Guns in Parks: The Hoplophobes’ Travel Guide to the United States
Guns in Parks: The Hoplophobes’ Travel Guide to the United States
by David Kopel
Last week, President Obama signed a bill which, besides changing credit card laws, says that in National Parks and National Wildlife Refuges, the laws about gun carrying will be the same as in the host state. So in Colorado, for example, you will be allowed to carry a concealed handgun in Rocky Mountain National Park, if you have a state-issued concealed carry permit. In Vermont’s Marsh-Billings-Rockefeller National Historical Park, you can carry at will, since no permit is required for carry in the rest of Vermont. In New Jersey’ Gateway National Recreation Area, you will need a permit, and since almost no-one in New Jersey except retired police is ever granted a permit, almost no-one will be able to carry there.
The law goes into effect nine months hence, as do the changes in credit card laws.
I was one of seven authors whom the New York Times invited to contribute a short essay on the new law, for the Times’ on-line opinion feature, Room for Debate. All seven essays, from diverse pro/con viewpoints, were pretty good, I thought. The comments from readers, however, were voluminous but often very weak. Many of them consisted of left-over talking points from the gun control debate circa 1971, with assertions that no serious scholar of the gun issue believes. For example, many commenters claimed that it is impossible to use a gun in self-defense, because the attacker (whether a human or an animal) will have the element of surprise, that ordinary people are not competent to use guns for protection, and so on. Yet even the strongest scholarly advocates of gun control acknowledge that there are about a hundred thousand defensive gun uses annually, according to the National Crime Victimization Survey, which is conducted by the Census Bureau and the United State Department of Justice. (Other scholars argue for higher figures, but the key point is that no informed scholar claims that successful defensive use is rare or non-existent.)
Surprisingly, some of the commenters showed signs of mental illness. One commenter wrote that if he saw someone in a National Park with a gun, he would report the person for making criminal threats. (“Well, watch out, gunnut gunwack gunsels. If I see your gun while I am visiting the parks, I will file a complaint accusing you of threatening me.”)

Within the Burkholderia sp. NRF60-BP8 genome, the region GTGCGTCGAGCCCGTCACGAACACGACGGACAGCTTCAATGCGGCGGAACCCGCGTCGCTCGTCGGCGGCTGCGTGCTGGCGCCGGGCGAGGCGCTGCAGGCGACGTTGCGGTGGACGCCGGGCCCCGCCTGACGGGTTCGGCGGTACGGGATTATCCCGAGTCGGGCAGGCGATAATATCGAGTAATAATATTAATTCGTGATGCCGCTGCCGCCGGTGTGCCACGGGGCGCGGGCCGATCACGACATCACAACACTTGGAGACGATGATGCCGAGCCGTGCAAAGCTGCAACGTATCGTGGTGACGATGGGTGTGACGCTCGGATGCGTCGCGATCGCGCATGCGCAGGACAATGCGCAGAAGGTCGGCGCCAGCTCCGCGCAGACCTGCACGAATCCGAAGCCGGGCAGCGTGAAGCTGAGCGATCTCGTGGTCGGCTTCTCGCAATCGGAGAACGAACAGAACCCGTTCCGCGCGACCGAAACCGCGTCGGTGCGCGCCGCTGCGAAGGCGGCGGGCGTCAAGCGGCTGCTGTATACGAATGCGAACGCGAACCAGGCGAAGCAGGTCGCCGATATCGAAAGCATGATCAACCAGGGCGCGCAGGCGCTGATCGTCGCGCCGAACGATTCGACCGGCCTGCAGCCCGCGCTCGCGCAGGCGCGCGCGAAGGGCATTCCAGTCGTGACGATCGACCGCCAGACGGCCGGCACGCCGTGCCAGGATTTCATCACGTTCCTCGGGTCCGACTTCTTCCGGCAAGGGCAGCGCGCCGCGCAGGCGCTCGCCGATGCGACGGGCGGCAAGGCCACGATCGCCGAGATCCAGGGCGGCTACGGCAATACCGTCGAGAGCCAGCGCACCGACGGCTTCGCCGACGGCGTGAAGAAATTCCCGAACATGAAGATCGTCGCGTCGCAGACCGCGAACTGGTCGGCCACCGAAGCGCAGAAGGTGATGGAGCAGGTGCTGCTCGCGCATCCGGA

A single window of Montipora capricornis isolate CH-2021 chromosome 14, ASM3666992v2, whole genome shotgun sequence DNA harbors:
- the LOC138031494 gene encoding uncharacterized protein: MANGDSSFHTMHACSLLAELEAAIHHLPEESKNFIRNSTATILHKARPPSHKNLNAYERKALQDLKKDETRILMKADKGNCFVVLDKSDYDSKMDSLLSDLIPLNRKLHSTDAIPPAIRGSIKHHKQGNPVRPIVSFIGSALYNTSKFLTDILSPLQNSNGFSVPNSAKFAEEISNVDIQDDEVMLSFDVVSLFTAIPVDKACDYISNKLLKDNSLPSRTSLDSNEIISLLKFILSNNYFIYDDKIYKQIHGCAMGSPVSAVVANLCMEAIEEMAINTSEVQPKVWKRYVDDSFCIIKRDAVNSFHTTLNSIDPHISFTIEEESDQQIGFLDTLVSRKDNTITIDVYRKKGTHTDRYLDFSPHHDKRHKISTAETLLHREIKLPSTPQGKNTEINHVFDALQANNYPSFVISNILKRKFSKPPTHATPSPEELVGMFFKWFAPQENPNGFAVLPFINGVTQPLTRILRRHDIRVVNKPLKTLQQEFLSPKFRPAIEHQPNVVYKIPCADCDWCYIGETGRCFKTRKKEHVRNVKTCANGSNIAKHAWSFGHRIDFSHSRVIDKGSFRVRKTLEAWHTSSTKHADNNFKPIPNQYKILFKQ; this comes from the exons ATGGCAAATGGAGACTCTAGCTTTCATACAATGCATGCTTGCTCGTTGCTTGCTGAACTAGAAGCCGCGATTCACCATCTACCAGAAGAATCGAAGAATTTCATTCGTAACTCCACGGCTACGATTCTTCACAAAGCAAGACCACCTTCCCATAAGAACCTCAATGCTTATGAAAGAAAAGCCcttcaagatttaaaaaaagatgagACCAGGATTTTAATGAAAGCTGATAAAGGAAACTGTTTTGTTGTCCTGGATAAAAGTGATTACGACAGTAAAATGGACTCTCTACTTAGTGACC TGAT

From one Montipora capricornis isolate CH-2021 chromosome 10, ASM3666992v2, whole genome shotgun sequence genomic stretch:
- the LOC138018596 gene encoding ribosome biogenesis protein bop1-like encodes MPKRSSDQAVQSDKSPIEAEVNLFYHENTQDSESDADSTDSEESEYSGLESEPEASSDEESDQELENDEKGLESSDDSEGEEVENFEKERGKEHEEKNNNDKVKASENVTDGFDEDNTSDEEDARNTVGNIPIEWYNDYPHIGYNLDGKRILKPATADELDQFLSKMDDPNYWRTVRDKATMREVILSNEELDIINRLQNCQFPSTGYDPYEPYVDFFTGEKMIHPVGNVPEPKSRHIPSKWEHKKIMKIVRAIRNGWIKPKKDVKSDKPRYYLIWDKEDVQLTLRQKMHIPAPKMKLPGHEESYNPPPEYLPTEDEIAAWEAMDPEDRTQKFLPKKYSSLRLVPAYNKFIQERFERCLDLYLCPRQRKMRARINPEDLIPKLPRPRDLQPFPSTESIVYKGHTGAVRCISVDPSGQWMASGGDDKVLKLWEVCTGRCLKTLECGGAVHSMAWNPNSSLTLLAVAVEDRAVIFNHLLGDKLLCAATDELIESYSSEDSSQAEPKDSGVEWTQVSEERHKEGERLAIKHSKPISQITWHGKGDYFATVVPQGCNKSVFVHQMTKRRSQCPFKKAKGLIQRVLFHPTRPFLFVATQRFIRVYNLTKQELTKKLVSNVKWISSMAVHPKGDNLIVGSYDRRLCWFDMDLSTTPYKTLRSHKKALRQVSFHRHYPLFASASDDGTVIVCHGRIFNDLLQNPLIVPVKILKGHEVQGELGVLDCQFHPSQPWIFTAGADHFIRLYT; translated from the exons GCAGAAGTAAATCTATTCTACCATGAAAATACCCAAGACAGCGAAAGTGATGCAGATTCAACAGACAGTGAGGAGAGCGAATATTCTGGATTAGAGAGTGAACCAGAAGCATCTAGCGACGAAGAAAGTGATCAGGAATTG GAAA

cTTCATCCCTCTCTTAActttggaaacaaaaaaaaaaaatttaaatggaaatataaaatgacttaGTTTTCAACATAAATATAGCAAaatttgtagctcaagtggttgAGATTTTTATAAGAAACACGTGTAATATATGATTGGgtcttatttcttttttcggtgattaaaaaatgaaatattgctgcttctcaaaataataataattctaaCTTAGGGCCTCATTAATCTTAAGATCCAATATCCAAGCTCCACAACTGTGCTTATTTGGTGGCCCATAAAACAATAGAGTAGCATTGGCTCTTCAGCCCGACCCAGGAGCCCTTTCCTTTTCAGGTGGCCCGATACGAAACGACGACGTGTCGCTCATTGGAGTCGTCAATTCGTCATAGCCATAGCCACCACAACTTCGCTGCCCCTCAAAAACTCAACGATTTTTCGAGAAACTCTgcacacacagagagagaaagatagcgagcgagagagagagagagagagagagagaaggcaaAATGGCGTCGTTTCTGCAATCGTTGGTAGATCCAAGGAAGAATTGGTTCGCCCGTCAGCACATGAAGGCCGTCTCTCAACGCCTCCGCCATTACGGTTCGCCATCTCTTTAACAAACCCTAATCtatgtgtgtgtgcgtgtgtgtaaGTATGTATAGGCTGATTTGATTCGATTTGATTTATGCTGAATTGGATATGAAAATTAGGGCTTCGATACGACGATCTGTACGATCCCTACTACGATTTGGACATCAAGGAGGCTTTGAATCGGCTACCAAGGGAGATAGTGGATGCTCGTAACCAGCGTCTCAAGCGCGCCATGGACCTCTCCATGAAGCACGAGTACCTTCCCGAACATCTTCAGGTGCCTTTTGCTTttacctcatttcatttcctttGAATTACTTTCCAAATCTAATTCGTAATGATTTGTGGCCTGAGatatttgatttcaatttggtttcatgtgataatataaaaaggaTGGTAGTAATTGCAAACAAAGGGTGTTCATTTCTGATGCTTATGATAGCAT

Now perhaps that commenter himself is just an ordinary criminal, and for many years has been breaking the law by making false accusations against innocent people. On the other hand, the commenter might not have been intending to make a knowingly false report, but instead to have been accurately predicted what he, with complete sincerity, would do. A person’s belief, without a sufficient basis, that other people are committing crimes against him, is a symptom of Paranoid Personality Disorder.
The more common form of apparent mental illness among some commenters was Hoplophobia, which is described in the book Contemporary Diagnosis and Management of Anxiety Disorders. A word of explanation: having a strong dislike or hatred of something is not, in itself, an indication of mental illness. For example, a person hates frogs, considers them disgusting, tries to avoid looking at frogs or touching them, and writes letters to the editor urging that all frogs be exterminated. This is not per se a sign of mental illness. Poor judgment, perhaps, but not a mental disorder.
So the vast majority of people who hate frogs, snakes, spiders, dogs, cats, guns, animals, George Bush, or anything else are not mentally ill.
Something becomes a Specific Phobia, clinically speaking, when it significantly interferes with ordinary life activities. For example, “I turned down a job offer as a ticket-taker at the Natural History Museum, because I am afraid if I might see a child carrying a plush frog toy that was purchased in the museum gift shop.” Or, “I refuse to visit my son who is a chef in a French restaurant, because I know that he has handled frog legs, and I terrified that he might shake my hand.”
Among the New York Times commenters, there were plenty of gun haters, the large majority of whom exhibited no sign of mental illness. Yet several of them wrote that they often visit national parks, enjoyed the visits, but now, because of the new federal law, they would not set foot in a National Park.
Now, as my Times essay had explained, and other commenters had reiterated, the new federal law simply means that the rule inside federal parks will be the same as in the host state. So the odds of running into a person legally carrying a firearm at, say, the Johnstown Flood National Memorial in Pennsylvania would be pretty close to the odds running into a legally armed person while walking down the streets of Johnstown, Pennsylvania.
In other words, someone who avoids National Parks because of the new law is saying that he is afraid of being in place where most of the adult population has the legal right to carry a firearm, after licensing, a background check, and safety training. Meaning, of course, 40 of our 50 states.
Having so much hatred, or fear, of guns that you can’t handle the ordinary, daily conditions of 4/5 of the American states would imply a rather significant interference with ordinary activities. That is, a phobia. The specific name for this phobia is “Hoplophobia.” Although Hoplophobia would be a good name for fear of hopping animals such as frogs and kangaroos, the word’s root is “hoplon”—from an ancient Greek shield that could be used offensively or defensively.